So, the Corvair is running great. I took it on a long run to Sandy Valley without a hitch. I have no gas leaks. So where's the power when the turbo kicks in? That is the big question. The one thing that people seem to agree on is that I am experiencing "Flame Out".
Flame Out seems to be a condition that doesn't allow the spark plugs to put out a strong enough spark ignite the fuel. When the turbo is not engaged, the spark is strong enough to do the job, but when I start boosting, the compression of the engine goes up high enough to be too much for the spark to ignite the fuel. The result is that the car misfires and the fuel gets pushed out with the exhaust during the next cycle. In other words, the car wont go!
When I'm just boosting a little, that is when the pressure is not built up too much, I get that familiar kick of the boost, but as the pressure builds, the car loses power and I stop accelerating.
So what's the cause? It could be a couple of things. The Coil is old and man not be putting out enough juice when I'm boosting. It could be the wires to the coil are old and it is not getting the correct voltage to work correctly. The carburettor could be out of tune causing a mixture that is too rich or too lean, fouling or damaging the plugs. It could be old worn points in the distributor not allowing good flow of electricity. It could be bad wires from the distributor to the plugs causing a voltage drop. So I have some work cut out for me.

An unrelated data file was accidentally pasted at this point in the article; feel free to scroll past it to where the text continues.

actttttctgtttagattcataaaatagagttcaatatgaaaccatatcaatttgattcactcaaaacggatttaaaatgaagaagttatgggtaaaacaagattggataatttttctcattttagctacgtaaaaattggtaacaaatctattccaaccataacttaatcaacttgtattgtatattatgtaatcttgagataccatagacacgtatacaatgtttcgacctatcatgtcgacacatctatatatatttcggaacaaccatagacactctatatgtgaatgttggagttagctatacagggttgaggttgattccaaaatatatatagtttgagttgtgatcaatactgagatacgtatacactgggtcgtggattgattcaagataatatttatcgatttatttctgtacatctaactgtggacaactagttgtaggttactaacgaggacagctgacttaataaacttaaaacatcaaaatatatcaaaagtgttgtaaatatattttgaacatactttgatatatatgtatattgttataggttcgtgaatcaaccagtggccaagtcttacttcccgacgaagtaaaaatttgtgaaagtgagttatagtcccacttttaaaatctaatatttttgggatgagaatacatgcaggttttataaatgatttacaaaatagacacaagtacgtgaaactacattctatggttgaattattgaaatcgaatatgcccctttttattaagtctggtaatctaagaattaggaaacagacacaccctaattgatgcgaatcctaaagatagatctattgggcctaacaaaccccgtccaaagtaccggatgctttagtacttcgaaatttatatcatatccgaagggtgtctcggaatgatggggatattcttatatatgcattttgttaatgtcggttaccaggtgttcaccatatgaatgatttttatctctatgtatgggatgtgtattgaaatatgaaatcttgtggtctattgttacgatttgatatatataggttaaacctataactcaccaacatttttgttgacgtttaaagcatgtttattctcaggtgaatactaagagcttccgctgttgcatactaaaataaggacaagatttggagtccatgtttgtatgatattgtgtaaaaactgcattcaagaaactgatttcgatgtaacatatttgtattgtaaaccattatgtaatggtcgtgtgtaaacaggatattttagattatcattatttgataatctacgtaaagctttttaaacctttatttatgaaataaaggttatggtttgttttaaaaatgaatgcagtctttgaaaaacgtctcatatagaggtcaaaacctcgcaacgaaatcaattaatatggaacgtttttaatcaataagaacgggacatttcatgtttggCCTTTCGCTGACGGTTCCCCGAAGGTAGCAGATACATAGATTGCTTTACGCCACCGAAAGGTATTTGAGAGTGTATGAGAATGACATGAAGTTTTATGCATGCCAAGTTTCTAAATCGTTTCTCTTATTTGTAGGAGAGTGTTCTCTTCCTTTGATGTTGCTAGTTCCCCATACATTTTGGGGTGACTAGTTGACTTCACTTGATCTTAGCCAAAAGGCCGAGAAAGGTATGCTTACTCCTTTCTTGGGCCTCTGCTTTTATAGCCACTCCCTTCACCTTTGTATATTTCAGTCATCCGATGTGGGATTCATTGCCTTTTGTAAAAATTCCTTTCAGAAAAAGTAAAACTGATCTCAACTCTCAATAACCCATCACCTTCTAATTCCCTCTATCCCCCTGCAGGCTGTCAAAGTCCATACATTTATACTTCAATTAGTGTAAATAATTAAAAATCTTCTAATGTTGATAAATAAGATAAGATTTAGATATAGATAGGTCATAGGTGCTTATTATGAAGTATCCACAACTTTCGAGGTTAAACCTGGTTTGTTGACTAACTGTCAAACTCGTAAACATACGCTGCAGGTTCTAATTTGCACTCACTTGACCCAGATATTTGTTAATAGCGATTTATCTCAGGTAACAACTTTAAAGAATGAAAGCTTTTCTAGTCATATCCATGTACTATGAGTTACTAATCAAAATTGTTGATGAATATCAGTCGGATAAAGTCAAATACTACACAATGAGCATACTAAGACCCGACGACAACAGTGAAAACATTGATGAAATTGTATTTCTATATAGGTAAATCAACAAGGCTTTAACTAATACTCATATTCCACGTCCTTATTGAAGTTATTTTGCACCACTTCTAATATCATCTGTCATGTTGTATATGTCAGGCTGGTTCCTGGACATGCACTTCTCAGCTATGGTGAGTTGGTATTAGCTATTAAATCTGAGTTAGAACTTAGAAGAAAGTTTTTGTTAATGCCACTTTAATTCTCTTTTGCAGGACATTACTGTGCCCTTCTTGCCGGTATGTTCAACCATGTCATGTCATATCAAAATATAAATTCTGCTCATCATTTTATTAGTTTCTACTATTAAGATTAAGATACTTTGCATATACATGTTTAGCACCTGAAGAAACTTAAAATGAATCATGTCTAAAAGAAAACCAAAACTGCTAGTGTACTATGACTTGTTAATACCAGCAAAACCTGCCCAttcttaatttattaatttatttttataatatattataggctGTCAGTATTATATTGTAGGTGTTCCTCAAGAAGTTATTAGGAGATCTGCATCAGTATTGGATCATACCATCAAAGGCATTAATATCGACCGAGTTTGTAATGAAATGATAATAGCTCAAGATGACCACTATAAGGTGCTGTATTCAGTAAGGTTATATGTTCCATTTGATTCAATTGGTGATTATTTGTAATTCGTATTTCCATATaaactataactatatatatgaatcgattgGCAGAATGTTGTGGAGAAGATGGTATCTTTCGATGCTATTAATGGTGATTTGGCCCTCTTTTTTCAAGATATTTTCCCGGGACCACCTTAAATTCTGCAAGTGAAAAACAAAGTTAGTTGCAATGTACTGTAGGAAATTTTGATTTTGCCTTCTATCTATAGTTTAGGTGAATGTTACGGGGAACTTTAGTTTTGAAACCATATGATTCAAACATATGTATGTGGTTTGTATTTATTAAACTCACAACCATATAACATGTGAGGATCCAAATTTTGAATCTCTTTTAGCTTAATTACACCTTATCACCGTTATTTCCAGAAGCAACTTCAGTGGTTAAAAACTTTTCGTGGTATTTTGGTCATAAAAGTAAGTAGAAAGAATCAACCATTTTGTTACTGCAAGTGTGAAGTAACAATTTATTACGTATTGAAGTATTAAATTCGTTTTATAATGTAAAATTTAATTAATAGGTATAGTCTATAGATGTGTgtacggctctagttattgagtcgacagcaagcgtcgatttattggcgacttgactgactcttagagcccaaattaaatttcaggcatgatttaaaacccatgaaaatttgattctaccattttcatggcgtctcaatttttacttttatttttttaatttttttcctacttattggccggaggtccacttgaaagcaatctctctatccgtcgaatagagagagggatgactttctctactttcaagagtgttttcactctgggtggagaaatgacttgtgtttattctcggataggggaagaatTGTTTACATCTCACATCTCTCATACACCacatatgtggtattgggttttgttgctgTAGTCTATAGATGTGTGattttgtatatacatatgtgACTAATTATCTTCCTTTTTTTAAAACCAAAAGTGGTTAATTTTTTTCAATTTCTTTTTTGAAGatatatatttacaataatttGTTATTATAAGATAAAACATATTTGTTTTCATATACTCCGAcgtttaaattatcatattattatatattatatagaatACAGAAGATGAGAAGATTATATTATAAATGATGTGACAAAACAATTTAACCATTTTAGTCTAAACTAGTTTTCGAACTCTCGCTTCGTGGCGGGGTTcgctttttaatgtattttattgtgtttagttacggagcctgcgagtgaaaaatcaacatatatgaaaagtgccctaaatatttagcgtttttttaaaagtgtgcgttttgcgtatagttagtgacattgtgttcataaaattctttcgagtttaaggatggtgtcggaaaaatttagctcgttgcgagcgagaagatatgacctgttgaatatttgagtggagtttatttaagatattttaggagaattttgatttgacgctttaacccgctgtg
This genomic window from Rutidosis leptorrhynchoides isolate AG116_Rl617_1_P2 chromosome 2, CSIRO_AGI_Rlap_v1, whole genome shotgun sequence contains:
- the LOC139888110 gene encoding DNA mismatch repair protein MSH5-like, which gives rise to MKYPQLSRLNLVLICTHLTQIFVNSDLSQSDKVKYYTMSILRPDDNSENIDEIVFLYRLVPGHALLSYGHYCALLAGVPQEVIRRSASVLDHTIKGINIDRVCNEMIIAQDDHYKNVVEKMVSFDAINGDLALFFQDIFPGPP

Where to start? Well, I know that the coil is really old and I planned to replace it anyway. The plugs are also due for a changing, especially since the car had some issues with the pressure retard earlier causing the fuel mix to be off. With that, I thought I would spend a little extra cash and experiment with some high end NGK plugs. Here's the description of these plugs from NGK.com.
NGK iridium plugs represent the ultimate evolution of spark plug technology and performance. The iridium center electrode is both stronger and harder than platinum. This allows NGK engineers to design an ultra-fine (0.6mm)center electrode reducing the voltage requirement for spark. This allows for a brighter, stronger spark from your existing ignition system. The ground electrode has a tapered cut at the firing end which reduces quenching for better flame core growth and increased ignitability. The combination of fine wire center electrode and tapered cut ground will increase performance, improve acceleration, and fuel efficiency.Here's a pic from the same site. As you can see, the center electrode is very small compared to a traditional spark plug. That with the much harder material will hopefully give me the spark I need to ignite the fuel while boosting. We shall see. The plugs are on order and hopefully I will receive them next week. That and a new coil from Clark's Corvair should hopefully do the trick.